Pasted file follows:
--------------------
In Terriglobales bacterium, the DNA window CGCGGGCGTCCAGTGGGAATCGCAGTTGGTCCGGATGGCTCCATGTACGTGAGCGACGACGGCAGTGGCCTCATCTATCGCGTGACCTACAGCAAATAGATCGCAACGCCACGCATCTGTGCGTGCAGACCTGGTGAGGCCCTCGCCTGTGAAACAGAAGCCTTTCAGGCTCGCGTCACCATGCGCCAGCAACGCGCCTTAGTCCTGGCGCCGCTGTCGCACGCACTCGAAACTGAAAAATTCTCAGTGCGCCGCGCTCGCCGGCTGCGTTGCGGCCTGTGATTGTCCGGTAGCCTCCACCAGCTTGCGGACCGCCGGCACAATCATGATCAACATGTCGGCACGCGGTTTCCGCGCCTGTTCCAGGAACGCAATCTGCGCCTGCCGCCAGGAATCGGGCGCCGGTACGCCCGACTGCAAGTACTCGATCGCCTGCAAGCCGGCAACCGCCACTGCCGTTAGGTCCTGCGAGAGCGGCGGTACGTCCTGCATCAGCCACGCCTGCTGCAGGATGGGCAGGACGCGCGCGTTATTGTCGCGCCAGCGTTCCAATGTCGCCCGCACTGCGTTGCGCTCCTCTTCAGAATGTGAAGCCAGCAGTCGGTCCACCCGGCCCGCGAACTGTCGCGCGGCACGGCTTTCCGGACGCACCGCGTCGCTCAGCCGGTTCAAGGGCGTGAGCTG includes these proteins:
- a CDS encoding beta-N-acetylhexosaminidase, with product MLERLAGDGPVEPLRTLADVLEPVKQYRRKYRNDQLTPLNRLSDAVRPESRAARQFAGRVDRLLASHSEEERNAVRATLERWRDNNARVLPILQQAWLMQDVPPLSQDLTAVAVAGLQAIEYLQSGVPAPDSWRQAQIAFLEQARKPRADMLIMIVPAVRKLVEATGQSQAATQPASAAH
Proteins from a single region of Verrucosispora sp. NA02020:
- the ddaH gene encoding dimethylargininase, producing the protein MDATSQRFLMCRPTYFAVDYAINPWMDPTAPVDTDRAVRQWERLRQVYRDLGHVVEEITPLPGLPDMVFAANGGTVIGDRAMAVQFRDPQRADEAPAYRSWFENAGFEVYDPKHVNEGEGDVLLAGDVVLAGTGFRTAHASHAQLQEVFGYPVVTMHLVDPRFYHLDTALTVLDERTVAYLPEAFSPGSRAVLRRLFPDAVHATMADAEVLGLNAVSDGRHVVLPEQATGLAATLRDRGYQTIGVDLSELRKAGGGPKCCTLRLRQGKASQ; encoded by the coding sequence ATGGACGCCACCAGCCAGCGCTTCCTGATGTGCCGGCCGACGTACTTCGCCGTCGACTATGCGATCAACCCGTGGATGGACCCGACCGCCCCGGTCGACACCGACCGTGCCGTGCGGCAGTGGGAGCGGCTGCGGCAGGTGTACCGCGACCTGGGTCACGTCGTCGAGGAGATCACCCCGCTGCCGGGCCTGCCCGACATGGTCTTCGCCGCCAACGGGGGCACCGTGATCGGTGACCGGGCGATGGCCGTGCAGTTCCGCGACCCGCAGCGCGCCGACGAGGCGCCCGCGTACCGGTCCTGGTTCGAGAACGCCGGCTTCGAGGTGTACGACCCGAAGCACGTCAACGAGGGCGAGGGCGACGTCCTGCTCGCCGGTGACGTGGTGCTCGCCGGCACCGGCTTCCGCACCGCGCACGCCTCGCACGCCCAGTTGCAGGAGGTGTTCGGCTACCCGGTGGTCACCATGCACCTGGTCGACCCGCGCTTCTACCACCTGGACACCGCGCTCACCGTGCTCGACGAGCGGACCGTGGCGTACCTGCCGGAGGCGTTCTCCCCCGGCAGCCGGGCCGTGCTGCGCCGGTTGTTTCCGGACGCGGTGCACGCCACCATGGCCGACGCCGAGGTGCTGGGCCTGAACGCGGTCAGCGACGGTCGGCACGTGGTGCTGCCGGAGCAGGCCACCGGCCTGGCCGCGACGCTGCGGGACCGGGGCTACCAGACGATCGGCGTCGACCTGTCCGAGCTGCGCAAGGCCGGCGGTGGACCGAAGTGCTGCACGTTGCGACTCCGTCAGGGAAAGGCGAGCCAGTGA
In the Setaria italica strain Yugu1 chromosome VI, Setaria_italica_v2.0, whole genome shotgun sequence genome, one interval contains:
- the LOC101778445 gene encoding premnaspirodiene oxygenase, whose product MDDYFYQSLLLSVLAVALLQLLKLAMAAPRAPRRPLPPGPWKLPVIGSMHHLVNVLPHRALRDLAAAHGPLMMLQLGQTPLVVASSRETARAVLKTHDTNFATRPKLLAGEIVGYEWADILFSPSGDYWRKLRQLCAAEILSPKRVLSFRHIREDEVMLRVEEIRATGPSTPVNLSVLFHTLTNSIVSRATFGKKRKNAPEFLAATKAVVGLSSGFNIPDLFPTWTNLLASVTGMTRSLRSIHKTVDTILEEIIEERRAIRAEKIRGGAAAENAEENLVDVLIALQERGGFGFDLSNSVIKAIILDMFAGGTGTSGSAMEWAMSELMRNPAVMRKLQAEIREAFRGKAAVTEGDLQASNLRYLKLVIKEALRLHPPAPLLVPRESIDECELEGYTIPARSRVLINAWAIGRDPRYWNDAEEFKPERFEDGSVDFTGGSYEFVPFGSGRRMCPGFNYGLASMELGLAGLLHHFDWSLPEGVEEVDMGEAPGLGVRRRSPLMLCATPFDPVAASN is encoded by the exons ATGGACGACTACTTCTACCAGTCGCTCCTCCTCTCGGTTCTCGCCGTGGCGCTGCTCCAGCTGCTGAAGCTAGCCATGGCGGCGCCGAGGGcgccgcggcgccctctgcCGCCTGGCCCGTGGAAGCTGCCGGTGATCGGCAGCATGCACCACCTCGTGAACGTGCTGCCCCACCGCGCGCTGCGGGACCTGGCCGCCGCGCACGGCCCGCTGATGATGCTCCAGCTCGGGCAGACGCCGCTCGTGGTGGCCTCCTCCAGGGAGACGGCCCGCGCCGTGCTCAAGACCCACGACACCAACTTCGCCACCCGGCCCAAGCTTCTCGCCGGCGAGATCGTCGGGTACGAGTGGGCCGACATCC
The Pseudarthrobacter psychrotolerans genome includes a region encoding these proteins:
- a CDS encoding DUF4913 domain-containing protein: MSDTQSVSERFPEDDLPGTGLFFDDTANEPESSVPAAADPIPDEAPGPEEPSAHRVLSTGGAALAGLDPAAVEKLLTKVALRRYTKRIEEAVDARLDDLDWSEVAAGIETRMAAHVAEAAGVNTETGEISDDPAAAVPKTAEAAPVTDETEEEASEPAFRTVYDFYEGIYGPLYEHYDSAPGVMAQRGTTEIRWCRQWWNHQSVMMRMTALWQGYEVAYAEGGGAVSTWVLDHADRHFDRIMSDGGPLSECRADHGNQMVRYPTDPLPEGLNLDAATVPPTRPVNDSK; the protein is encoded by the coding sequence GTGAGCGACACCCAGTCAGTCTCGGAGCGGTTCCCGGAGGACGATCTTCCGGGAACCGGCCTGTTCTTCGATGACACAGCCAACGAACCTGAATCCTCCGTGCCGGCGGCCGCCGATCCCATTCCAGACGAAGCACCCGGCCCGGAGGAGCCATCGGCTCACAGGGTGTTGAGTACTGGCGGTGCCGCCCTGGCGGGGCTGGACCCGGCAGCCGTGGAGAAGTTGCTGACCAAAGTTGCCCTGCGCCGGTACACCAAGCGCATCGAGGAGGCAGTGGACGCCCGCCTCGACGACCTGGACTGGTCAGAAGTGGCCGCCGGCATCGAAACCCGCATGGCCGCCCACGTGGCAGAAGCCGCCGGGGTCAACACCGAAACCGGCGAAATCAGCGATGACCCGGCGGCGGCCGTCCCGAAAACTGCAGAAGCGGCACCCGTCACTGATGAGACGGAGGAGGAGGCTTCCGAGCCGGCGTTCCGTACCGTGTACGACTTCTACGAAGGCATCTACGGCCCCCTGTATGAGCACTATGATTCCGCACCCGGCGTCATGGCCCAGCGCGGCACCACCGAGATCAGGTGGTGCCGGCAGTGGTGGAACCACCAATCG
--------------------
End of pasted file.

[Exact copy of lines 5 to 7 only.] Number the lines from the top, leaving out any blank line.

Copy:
In the Setaria italica strain Yugu1 chromosome VI, Setaria_italica_v2.0, whole genome shotgun sequence genome, one interval contains:
- the LOC101778445 gene encoding premnaspirodiene oxygenase, whose product MDDYFYQSLLLSVLAVALLQLLKLAMAAPRAPRRPLPPGPWKLPVIGSMHHLVNVLPHRALRDLAAAHGPLMMLQLGQTPLVVASSRETARAVLKTHDTNFATRPKLLAGEIVGYEWADILFSPSGDYWRKLRQLCAAEILSPKRVLSFRHIREDEVMLRVEEIRATGPSTPVNLSVLFHTLTNSIVSRATFGKKRKNAPEFLAATKAVVGLSSGFNIPDLFPTWTNLLASVTGMTRSLRSIHKTVDTILEEIIEERRAIRAEKIRGGAAAENAEENLVDVLIALQERGGFGFDLSNSVIKAIILDMFAGGTGTSGSAMEWAMSELMRNPAVMRKLQAEIREAFRGKAAVTEGDLQASNLRYLKLVIKEALRLHPPAPLLVPRESIDECELEGYTIPARSRVLINAWAIGRDPRYWNDAEEFKPERFEDGSVDFTGGSYEFVPFGSGRRMCPGFNYGLASMELGLAGLLHHFDWSLPEGVEEVDMGEAPGLGVRRRSPLMLCATPFDPVAASN is encoded by the exons ATGGACGACTACTTCTACCAGTCGCTCCTCCTCTCGGTTCTCGCCGTGGCGCTGCTCCAGCTGCTGAAGCTAGCCATGGCGGCGCCGAGGGcgccgcggcgccctctgcCGCCTGGCCCGTGGAAGCTGCCGGTGATCGGCAGCATGCACCACCTCGTGAACGTGCTGCCCCACCGCGCGCTGCGGGACCTGGCCGCCGCGCACGGCCCGCTGATGATGCTCCAGCTCGGGCAGACGCCGCTCGTGGTGGCCTCCTCCAGGGAGACGGCCCGCGCCGTGCTCAAGACCCACGACACCAACTTCGCCACCCGGCCCAAGCTTCTCGCCGGCGAGATCGTCGGGTACGAGTGGGCCGACATCC
The Pseudarthrobacter psychrotolerans genome includes a region encoding these proteins: